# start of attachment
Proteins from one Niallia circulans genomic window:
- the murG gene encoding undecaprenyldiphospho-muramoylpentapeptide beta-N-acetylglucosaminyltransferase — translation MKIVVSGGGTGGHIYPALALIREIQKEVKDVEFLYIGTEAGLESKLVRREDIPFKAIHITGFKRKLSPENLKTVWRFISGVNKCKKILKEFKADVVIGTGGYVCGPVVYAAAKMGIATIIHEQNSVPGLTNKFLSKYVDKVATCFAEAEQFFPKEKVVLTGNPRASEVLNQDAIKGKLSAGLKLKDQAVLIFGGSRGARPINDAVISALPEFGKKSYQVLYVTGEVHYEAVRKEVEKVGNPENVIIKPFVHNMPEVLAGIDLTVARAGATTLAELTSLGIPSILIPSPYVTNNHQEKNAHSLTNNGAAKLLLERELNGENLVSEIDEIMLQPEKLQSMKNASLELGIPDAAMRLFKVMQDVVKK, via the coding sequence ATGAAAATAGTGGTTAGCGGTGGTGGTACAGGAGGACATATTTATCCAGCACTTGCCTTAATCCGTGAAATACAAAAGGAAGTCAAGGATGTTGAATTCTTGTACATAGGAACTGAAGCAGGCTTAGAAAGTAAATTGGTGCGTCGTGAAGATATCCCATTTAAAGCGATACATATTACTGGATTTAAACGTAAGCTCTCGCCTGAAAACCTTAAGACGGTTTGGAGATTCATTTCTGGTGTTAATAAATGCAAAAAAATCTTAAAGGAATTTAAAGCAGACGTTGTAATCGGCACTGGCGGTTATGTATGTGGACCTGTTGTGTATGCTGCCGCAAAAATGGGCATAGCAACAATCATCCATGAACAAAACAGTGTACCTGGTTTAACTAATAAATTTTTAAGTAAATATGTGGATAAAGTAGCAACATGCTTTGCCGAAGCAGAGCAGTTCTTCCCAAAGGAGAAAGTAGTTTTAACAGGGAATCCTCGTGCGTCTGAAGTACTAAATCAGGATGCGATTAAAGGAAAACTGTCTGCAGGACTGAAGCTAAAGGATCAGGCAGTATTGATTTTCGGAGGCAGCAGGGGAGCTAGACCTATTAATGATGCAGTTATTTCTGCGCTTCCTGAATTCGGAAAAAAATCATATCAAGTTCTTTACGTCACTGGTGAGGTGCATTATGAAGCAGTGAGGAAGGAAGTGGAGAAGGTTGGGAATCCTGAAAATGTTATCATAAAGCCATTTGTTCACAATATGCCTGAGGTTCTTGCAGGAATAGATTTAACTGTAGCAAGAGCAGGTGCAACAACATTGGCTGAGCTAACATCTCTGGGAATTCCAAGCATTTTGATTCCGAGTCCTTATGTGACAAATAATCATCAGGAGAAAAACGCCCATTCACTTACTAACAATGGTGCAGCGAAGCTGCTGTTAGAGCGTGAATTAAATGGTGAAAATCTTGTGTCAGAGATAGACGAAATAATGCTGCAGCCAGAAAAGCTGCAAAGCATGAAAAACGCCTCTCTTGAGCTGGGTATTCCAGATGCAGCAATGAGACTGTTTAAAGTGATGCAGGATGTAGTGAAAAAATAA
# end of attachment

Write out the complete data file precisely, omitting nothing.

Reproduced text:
Proteins from one Niallia circulans genomic window:
- the murG gene encoding undecaprenyldiphospho-muramoylpentapeptide beta-N-acetylglucosaminyltransferase — translation MKIVVSGGGTGGHIYPALALIREIQKEVKDVEFLYIGTEAGLESKLVRREDIPFKAIHITGFKRKLSPENLKTVWRFISGVNKCKKILKEFKADVVIGTGGYVCGPVVYAAAKMGIATIIHEQNSVPGLTNKFLSKYVDKVATCFAEAEQFFPKEKVVLTGNPRASEVLNQDAIKGKLSAGLKLKDQAVLIFGGSRGARPINDAVISALPEFGKKSYQVLYVTGEVHYEAVRKEVEKVGNPENVIIKPFVHNMPEVLAGIDLTVARAGATTLAELTSLGIPSILIPSPYVTNNHQEKNAHSLTNNGAAKLLLERELNGENLVSEIDEIMLQPEKLQSMKNASLELGIPDAAMRLFKVMQDVVKK, via the coding sequence ATGAAAATAGTGGTTAGCGGTGGTGGTACAGGAGGACATATTTATCCAGCACTTGCCTTAATCCGTGAAATACAAAAGGAAGTCAAGGATGTTGAATTCTTGTACATAGGAACTGAAGCAGGCTTAGAAAGTAAATTGGTGCGTCGTGAAGATATCCCATTTAAAGCGATACATATTACTGGATTTAAACGTAAGCTCTCGCCTGAAAACCTTAAGACGGTTTGGAGATTCATTTCTGGTGTTAATAAATGCAAAAAAATCTTAAAGGAATTTAAAGCAGACGTTGTAATCGGCACTGGCGGTTATGTATGTGGACCTGTTGTGTATGCTGCCGCAAAAATGGGCATAGCAACAATCATCCATGAACAAAACAGTGTACCTGGTTTAACTAATAAATTTTTAAGTAAATATGTGGATAAAGTAGCAACATGCTTTGCCGAAGCAGAGCAGTTCTTCCCAAAGGAGAAAGTAGTTTTAACAGGGAATCCTCGTGCGTCTGAAGTACTAAATCAGGATGCGATTAAAGGAAAACTGTCTGCAGGACTGAAGCTAAAGGATCAGGCAGTATTGATTTTCGGAGGCAGCAGGGGAGCTAGACCTATTAATGATGCAGTTATTTCTGCGCTTCCTGAATTCGGAAAAAAATCATATCAAGTTCTTTACGTCACTGGTGAGGTGCATTATGAAGCAGTGAGGAAGGAAGTGGAGAAGGTTGGGAATCCTGAAAATGTTATCATAAAGCCATTTGTTCACAATATGCCTGAGGTTCTTGCAGGAATAGATTTAACTGTAGCAAGAGCAGGTGCAACAACATTGGCTGAGCTAACATCTCTGGGAATTCCAAGCATTTTGATTCCGAGTCCTTATGTGACAAATAATCATCAGGAGAAAAACGCCCATTCACTTACTAACAATGGTGCAGCGAAGCTGCTGTTAGAGCGTGAATTAAATGGTGAAAATCTTGTGTCAGAGATAGACGAAATAATGCTGCAGCCAGAAAAGCTGCAAAGCATGAAAAACGCCTCTCTTGAGCTGGGTATTCCAGATGCAGCAATGAGACTGTTTAAAGTGATGCAGGATGTAGTGAAAAAATAA